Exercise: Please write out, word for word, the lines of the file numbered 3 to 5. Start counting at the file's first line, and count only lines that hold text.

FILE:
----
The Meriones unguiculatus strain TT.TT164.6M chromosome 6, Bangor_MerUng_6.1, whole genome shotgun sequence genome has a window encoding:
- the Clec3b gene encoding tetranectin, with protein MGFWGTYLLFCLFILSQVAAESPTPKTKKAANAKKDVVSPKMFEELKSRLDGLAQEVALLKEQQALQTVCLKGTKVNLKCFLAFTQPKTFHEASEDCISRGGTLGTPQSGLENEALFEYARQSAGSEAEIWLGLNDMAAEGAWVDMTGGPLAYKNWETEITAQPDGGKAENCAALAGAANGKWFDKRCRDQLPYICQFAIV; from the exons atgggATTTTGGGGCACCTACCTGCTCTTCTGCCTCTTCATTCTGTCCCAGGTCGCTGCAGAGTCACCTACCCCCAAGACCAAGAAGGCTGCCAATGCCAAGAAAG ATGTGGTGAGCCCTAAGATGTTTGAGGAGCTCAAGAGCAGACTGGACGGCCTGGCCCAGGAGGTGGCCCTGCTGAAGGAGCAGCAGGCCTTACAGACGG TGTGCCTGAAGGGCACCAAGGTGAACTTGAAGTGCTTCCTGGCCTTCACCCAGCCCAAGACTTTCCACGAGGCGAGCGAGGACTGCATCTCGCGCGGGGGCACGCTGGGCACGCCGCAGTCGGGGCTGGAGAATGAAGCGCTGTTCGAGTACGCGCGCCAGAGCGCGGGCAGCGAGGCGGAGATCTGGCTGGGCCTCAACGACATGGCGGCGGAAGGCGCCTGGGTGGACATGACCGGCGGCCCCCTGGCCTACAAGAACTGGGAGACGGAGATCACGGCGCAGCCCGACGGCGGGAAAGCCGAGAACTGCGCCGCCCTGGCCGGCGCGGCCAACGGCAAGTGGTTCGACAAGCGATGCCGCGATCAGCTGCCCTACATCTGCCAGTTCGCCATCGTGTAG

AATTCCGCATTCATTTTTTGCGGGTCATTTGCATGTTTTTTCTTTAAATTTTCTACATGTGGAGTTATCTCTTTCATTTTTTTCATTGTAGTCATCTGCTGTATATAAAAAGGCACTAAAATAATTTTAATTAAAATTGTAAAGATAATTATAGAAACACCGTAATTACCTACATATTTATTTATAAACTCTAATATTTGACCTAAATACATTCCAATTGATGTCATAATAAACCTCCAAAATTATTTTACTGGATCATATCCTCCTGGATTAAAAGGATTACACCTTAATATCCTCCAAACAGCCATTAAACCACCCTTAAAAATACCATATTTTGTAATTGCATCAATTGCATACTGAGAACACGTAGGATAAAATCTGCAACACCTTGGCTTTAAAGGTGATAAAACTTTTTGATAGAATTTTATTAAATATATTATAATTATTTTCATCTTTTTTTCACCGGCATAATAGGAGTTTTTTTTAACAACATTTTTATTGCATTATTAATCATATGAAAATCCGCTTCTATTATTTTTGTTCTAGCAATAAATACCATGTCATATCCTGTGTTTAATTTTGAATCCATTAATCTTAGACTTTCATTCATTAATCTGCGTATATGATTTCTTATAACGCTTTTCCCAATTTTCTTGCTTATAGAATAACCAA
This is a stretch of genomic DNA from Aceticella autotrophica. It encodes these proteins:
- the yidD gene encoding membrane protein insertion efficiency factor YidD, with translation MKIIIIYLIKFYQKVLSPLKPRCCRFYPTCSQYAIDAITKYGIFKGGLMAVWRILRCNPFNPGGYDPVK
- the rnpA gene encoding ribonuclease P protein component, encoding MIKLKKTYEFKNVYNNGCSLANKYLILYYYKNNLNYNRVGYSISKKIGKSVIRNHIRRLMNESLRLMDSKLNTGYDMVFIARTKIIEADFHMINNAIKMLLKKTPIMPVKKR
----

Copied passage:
AATTCCGCATTCATTTTTTGCGGGTCATTTGCATGTTTTTTCTTTAAATTTTCTACATGTGGAGTTATCTCTTTCATTTTTTTCATTGTAGTCATCTGCTGTATATAAAAAGGCACTAAAATAATTTTAATTAAAATTGTAAAGATAATTATAGAAACACCGTAATTACCTACATATTTATTTATAAACTCTAATATTTGACCTAAATACATTCCAATTGATGTCATAATAAACCTCCAAAATTATTTTACTGGATCATATCCTCCTGGATTAAAAGGATTACACCTTAATATCCTCCAAACAGCCATTAAACCACCCTTAAAAATACCATATTTTGTAATTGCATCAATTGCATACTGAGAACACGTAGGATAAAATCTGCAACACCTTGGCTTTAAAGGTGATAAAACTTTTTGATAGAATTTTATTAAATATATTATAATTATTTTCATCTTTTTTTCACCGGCATAATAGGAGTTTTTTTTAACAACATTTTTATTGCATTATTAATCATATGAAAATCCGCTTCTATTATTTTTGTTCTAGCAATAAATACCATGTCATATCCTGTGTTTAATTTTGAATCCATTAATCTTAGACTTTCATTCATTAATCTGCGTATATGATTTCTTATAACGCTTTTCCCAATTTTCTTGCTTATAGAATAACCAA
This is a stretch of genomic DNA from Aceticella autotrophica. It encodes these proteins:
- the yidD gene encoding membrane protein insertion efficiency factor YidD, with translation MKIIIIYLIKFYQKVLSPLKPRCCRFYPTCSQYAIDAITKYGIFKGGLMAVWRILRCNPFNPGGYDPVK